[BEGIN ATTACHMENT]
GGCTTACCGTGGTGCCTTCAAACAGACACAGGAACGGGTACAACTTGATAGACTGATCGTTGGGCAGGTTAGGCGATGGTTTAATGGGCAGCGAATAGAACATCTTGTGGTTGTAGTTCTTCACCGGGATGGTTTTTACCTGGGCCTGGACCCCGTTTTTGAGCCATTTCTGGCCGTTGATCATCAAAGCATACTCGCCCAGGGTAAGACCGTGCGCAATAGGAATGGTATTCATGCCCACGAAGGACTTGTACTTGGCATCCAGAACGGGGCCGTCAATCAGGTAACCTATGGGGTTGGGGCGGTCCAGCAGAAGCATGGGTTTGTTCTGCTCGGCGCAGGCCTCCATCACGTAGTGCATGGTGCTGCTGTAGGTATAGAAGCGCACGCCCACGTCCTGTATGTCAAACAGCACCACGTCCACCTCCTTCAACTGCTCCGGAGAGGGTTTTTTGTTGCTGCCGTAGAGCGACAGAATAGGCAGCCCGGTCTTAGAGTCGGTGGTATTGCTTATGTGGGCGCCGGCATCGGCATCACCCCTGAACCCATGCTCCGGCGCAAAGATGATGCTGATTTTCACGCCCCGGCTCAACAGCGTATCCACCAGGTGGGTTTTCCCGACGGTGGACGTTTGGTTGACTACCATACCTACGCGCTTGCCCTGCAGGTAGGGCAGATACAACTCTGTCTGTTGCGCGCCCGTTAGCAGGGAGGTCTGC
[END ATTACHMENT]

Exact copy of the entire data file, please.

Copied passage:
GGCTTACCGTGGTGCCTTCAAACAGACACAGGAACGGGTACAACTTGATAGACTGATCGTTGGGCAGGTTAGGCGATGGTTTAATGGGCAGCGAATAGAACATCTTGTGGTTGTAGTTCTTCACCGGGATGGTTTTTACCTGGGCCTGGACCCCGTTTTTGAGCCATTTCTGGCCGTTGATCATCAAAGCATACTCGCCCAGGGTAAGACCGTGCGCAATAGGAATGGTATTCATGCCCACGAAGGACTTGTACTTGGCATCCAGAACGGGGCCGTCAATCAGGTAACCTATGGGGTTGGGGCGGTCCAGCAGAAGCATGGGTTTGTTCTGCTCGGCGCAGGCCTCCATCACGTAGTGCATGGTGCTGCTGTAGGTATAGAAGCGCACGCCCACGTCCTGTATGTCAAACAGCACCACGTCCACCTCCTTCAACTGCTCCGGAGAGGGTTTTTTGTTGCTGCCGTAGAGCGACAGAATAGGCAGCCCGGTCTTAGAGTCGGTGGTATTGCTTATGTGGGCGCCGGCATCGGCATCACCCCTGAACCCATGCTCCGGCGCAAAGATGATGCTGATTTTCACGCCCCGGCTCAACAGCGTATCCACCAGGTGGGTTTTCCCGACGGTGGACGTTTGGTTGACTACCATACCTACGCGCTTGCCCTGCAGGTAGGGCAGATACAACTCTGTCTGTTGCGCGCCCGTTAGCAGGGAGGTCTGC